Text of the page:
Marcus and Tamara Huyskens are still grieving the death of their young son, Maximus. The toddler died after his grandmother accidentally left him in a hot car last summer. CBC
Things will never be the same for the parents and siblings of Maximus Huyskens, the young Ontario boy who died after he was accidentally left in a car on a hot day last summer.
On the last day of his life, the toddler had been with his grandmother, who was supposed to take him to daycare. But after picking him up from his parents' home in Milton, there was a tragic moment of confusion where she believed she had dropped him off.
His grandmother had worked the night before and ended up going to sleep. The grandmother, who is deaf, moved her car in the middle of the day, and says she didn't notice the boy in the back of her car, which had heavily tinted windows.
She drove back to the daycare to pick him up later that day, shortly before she would learn he was still in the car. She was later charged, pleaded guilty to failing to provide the necessaries of life, and was given a suspended sentence plus two years of probation.
Maximus was just a few weeks shy of his second birthday at the time of his death.
His mother, Tamara Huyskens, told CBC News on Sunday — the day friends held a special fair to support the family — that losing her young son a year ago has been "absolutely life-changing" for herself and the surviving members of her family.
"You never really recover and go back to the way you originally once were," she said in an interview on Sunday. "There's a huge element of our family missing, but we've grown a lot within the past year. We feel like we're a lot stronger."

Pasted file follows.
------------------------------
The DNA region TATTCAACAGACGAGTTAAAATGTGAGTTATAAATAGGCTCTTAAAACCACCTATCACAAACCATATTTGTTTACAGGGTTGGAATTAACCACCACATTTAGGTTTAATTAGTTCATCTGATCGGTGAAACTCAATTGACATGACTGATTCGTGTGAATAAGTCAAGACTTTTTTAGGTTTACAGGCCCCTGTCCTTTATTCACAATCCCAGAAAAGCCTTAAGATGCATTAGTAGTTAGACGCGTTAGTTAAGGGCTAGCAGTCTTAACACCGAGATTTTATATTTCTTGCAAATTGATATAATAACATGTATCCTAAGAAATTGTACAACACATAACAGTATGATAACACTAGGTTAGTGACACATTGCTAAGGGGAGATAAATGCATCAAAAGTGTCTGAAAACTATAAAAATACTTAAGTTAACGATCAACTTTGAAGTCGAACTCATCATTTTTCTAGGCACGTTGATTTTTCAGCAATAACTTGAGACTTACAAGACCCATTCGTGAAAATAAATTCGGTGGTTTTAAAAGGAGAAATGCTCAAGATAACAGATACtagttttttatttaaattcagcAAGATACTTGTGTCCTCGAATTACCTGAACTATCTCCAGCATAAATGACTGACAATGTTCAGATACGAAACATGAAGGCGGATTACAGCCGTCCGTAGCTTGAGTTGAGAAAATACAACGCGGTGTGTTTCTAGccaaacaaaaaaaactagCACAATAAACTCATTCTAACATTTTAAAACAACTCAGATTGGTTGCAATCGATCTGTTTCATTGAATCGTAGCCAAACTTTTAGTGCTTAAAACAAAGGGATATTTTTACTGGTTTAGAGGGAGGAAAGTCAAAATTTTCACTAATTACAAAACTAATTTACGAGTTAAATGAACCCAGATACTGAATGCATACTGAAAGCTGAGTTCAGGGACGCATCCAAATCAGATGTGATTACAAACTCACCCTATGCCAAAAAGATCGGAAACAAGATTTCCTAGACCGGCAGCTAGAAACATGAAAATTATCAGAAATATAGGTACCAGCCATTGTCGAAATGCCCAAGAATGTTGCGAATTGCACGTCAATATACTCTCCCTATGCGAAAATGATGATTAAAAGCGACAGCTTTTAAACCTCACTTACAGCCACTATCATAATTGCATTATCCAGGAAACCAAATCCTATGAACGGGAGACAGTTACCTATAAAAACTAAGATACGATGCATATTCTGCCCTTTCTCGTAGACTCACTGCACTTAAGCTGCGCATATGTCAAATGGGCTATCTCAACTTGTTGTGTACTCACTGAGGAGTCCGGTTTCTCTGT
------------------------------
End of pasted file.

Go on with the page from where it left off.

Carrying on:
The parents did not want to talk about the circumstances of the death, but instead wanted to focus on the future.
"It's just an ongoing process of going through the challenges, the milestones — they're always hard," Tamara Huyskens said. "And we just try to focus on what's important to us."
Community supports the family
The annual fair in the boy's honour was held in Milton on Sunday. It began last year after the boy's death.
"We wanted to support the family and be there for them," said Rose Passarelli, who helped organize the event both last year and this time around.
The event will be held annually "to educate families, educate parents and caregivers of young children about car safety and [the issues of] children in and around cars in general," Passarelli said.
The tragedy struck a nerve with Passarelli, whose daughter was the same age as Maximus when he died.
"I thought that it could happen to me, too," she said.
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